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Your lizard brain on vacation: How environment builds the brain

Have you noticed how certain habits and routines change when you change your surroundings, for example, when you go on vacation? Your environment constantly shapes your brain and your habits whether you are aware of it or not.

In his book “Situations Matter,” Sam Sommers argues that by understanding the powerful influence that context has in our lives and using this knowledge to rethink how we see the world, we can be more effective at work, at home, and in daily interactions with others.

Today, I bring you my observations about the power of environment to change our habits from the beautiful island of Providenciales in Turks and Caicos, where my daughter and I have recently spent a blissful week of vacation.

By | 2017-05-05T15:00:44+00:00 May 5th, 2017|Brain, Peak Performance, Perception|0 Comments

Happy Valentine’s Day!

The person who has your heart is you.

The person who has your brain is also you.

This Valentine’s Day, take the time to celebrate you.

Give the heart your heart-felt attention.

Open your chest wide with pride,

As you look up at the sky

And see a beaming light

Shining bright from your heart.

Give some love to your brain too.

It’s no heart’s fool.

It’s a useful tool

That sends those feel-good molecules

From the top of your head to the tip of your toe.

It wants a cocktail of oxygen and some good fats to flow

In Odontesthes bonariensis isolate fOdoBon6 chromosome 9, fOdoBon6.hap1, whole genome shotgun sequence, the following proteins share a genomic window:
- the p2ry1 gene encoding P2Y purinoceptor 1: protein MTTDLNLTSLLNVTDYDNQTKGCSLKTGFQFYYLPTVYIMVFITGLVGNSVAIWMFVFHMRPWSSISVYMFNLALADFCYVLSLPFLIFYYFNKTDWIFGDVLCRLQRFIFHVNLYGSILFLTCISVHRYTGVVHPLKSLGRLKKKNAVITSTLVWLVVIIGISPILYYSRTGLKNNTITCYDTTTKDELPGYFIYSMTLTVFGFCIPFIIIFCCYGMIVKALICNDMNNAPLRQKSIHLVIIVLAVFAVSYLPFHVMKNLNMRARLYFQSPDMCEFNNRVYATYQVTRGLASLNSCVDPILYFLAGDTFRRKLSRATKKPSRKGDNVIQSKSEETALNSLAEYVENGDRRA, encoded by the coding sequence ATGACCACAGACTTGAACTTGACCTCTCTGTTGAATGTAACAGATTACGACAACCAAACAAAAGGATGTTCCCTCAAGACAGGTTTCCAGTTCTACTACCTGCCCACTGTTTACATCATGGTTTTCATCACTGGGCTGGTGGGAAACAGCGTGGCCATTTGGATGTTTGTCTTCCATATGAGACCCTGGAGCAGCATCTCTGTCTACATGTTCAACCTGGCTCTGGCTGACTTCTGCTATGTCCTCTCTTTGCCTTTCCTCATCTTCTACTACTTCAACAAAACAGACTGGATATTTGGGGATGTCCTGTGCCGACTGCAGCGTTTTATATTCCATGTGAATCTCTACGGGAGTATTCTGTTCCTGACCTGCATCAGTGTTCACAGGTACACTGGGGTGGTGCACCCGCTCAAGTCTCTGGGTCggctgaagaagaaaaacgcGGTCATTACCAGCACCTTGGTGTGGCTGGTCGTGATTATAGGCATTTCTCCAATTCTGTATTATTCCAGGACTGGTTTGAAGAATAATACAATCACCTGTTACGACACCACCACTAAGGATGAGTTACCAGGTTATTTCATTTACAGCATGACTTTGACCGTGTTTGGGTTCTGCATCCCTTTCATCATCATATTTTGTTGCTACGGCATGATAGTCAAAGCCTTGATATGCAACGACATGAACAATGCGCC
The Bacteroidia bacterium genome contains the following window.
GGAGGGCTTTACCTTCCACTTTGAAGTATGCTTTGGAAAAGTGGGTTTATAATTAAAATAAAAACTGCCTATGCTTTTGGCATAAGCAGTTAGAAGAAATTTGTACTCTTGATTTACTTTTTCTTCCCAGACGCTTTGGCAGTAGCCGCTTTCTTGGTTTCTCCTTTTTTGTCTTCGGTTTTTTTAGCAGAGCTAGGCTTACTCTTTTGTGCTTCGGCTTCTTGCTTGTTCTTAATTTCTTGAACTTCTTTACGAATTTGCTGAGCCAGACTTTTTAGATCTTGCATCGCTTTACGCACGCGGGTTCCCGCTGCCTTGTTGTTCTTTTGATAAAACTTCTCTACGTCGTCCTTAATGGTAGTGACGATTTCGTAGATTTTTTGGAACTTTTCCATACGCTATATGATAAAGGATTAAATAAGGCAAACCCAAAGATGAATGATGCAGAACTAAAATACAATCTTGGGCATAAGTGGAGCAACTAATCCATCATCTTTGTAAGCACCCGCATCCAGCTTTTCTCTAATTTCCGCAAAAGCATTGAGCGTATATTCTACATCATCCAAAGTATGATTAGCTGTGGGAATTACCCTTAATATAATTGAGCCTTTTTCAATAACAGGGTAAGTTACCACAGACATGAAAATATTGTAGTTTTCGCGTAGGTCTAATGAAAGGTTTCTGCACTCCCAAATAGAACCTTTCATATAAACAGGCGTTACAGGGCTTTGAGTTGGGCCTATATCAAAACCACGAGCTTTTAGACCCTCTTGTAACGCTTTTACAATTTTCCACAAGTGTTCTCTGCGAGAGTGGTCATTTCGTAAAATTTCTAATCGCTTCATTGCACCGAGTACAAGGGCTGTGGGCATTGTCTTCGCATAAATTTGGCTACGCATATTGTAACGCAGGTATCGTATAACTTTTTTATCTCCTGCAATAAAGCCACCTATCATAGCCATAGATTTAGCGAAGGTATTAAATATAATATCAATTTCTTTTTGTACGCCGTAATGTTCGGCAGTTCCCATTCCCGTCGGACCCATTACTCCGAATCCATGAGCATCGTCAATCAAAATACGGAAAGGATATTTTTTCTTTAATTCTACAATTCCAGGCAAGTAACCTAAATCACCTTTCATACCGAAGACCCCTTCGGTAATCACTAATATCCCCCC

And sparkle with delight as new neurons grow.

Breathe in love, breathe out more love.

Wrap the world in its warmth and glow.

By | 2017-02-14T18:42:40+00:00 February 14th, 2017|Brain, Yoga|0 Comments

The word play ritual to spell release, intention and surrender

As the year end is getting closer, people take time to reflect on the months past and set their vision for the future. Today, I offer you a ritual that can bring more creative play to this process. Words, rituals and play captivate the brain in their own unique ways and facilitate transformation. Words can cause the brain to create a vivid and real experience of whatever these words represent to us.  Rituals tap into the predictive power of the brain to set expectations and rewire the brain to give commands in accordance with such expectations.  Play liberates our creative spirit, silences the inner critic, and allows us to see a broader range of possibilities and solutions.

The ritual below is a form of contemplative practice, so it should not be rushed. You may have heard that the popularity of coloring books for adults have grown over the past years because they help people release stress. Coloring is easy and gives an opportunity for the mind to wander. In addition, research suggests that using your hands to write or do crafts, like knitting, for example, also benefits the brain. The word play ritual offers the same benefits but in a more personal and creative way. Children can have fun with it too.

It is inspired by nature and the change of seasons. While trees let go of the leaves and stay bare in their dreamy rest through the winter, our human cycle of activity tends to speed up during the holiday season.  Amidst this hustle and bustle, it is useful to find a practice that can bring us to the roots, ground and center our energy. As leaves decompose in nature to fuel the growth of plants in the Spring, our dry plant ink will help us let go of anything that is no longer needed and cultivate the quiet intention for the transformation we want to bring into our lives.